Today’s links to interesting news and analysis. If you find this useful, please pass it to a friend or colleague.
- A reminder not to take initial reports too seriously: “CIA documents show US never believed Gary Powers was shot down“, The Times, 1 May 2010
- “The Feds vs. Goldman“, Matt Taibbi, Rolling Stone, 13 May 2010 — “The government’s case against Goldman Sachs barely begins to target the depths of Wall Street’s criminal sleaze”
- If you didn’t read this, it’s still timely: “Wall Street’s Naked Swindle“, Matt Taibbi, Rolling Stone, 15 October 2009 — “A scheme to flood the market with counterfeit stocks helped kill Bear Stearns and Lehman Brothers — and the feds have yet to bust the culprits”
- Important evidence that our political candidates are often little more than cardboard cutouts, manufactured like PopTarts: “The Double-Talk Express“, Rolling Stone, 5 April 2010 — “From tax cuts to torture, John McCain has flip-flopped on a host of issues — including his own immigration bill”
The definitive report about oil spills is Oil in the Sea III — Inputs, Fates, and Effects“, National Academy of Sciences, 2003. Here is a summary of one of their findings (from an article in Nature). One ton equals aprox 7 barrels, so the Gulf leak is aprox 715 tonnes/day (perhaps more, estimates now are just guesses):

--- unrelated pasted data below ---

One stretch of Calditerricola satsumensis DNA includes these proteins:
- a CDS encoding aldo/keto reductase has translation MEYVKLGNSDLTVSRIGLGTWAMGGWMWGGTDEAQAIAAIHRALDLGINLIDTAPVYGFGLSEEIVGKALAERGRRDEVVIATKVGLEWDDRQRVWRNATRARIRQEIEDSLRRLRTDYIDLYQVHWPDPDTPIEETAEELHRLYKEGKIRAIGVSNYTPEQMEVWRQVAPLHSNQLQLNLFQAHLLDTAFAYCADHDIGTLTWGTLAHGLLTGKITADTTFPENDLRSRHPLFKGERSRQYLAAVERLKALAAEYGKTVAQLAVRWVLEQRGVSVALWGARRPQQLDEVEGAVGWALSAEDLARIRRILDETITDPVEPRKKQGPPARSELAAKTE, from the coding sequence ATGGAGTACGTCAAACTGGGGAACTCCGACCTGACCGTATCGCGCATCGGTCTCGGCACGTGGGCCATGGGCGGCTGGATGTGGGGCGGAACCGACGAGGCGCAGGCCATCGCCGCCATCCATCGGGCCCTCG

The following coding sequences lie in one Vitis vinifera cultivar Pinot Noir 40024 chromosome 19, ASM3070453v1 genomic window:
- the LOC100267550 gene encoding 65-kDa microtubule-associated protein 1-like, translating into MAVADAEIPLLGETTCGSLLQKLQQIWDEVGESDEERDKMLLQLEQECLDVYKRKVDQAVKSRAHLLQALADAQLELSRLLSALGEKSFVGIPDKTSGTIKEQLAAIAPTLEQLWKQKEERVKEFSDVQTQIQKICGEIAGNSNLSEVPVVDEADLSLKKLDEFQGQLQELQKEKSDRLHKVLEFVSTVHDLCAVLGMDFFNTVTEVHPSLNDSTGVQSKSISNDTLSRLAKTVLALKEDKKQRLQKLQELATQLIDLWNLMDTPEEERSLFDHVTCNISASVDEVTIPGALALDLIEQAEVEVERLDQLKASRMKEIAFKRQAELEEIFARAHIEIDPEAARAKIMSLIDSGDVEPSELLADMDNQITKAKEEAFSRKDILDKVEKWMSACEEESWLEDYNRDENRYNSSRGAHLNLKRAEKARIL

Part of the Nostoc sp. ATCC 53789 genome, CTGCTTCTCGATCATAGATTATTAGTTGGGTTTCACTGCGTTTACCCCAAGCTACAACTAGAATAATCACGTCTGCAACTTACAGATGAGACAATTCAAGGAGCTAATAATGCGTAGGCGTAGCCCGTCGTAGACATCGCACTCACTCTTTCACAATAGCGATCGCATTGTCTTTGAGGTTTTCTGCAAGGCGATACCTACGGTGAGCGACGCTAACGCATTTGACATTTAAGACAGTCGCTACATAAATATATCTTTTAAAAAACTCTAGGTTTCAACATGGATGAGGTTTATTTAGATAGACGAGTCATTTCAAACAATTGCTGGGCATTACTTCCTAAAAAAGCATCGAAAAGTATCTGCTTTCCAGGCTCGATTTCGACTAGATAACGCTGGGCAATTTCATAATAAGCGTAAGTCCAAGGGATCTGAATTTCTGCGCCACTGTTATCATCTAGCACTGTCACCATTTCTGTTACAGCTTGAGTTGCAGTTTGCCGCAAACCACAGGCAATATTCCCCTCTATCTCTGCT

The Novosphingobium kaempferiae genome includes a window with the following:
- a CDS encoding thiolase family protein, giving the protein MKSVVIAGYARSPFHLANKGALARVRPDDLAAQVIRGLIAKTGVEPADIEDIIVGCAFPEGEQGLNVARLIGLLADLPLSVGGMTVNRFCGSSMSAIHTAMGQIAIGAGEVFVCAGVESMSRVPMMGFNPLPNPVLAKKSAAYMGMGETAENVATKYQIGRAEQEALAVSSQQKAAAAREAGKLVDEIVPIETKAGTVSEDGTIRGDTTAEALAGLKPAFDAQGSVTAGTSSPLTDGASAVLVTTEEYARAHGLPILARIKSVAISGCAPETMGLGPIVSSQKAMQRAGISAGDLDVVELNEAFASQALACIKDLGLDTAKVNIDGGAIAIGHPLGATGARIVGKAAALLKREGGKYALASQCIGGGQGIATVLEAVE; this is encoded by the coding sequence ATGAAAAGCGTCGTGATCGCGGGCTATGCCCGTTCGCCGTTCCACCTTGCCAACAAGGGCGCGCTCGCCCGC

In a 2003 report, the US National Academy of Sciences (NAS) calculated that petroleum extraction activities resulted in the release of about 3,000 tonnes of oil annually into North American waters between 1990 and 1999. The report’s best estimate was that moving oil around put another 9,000 tonnes into the ocean each year, although most of that leakage was due to oil being transported from overseas.
To put those numbers in perspective, the academy estimated that ‘consumption-based’ spills — including land-based river runoff from cities and the like — account for 84,000 tonnes each year. And now for the kicker: hydrocarbons bubbling out of natural seeps in the seafloor came in at 160,000 tonnes annually. That is more than 53 times the total for offshore extraction and about 4.5 times as much petroleum as was released when the Exxon Valdez tanker ran aground in Alaska in 1989. That said, the natural sources are far more diffuse and thus not necessarily as disruptive as concentrated slicks.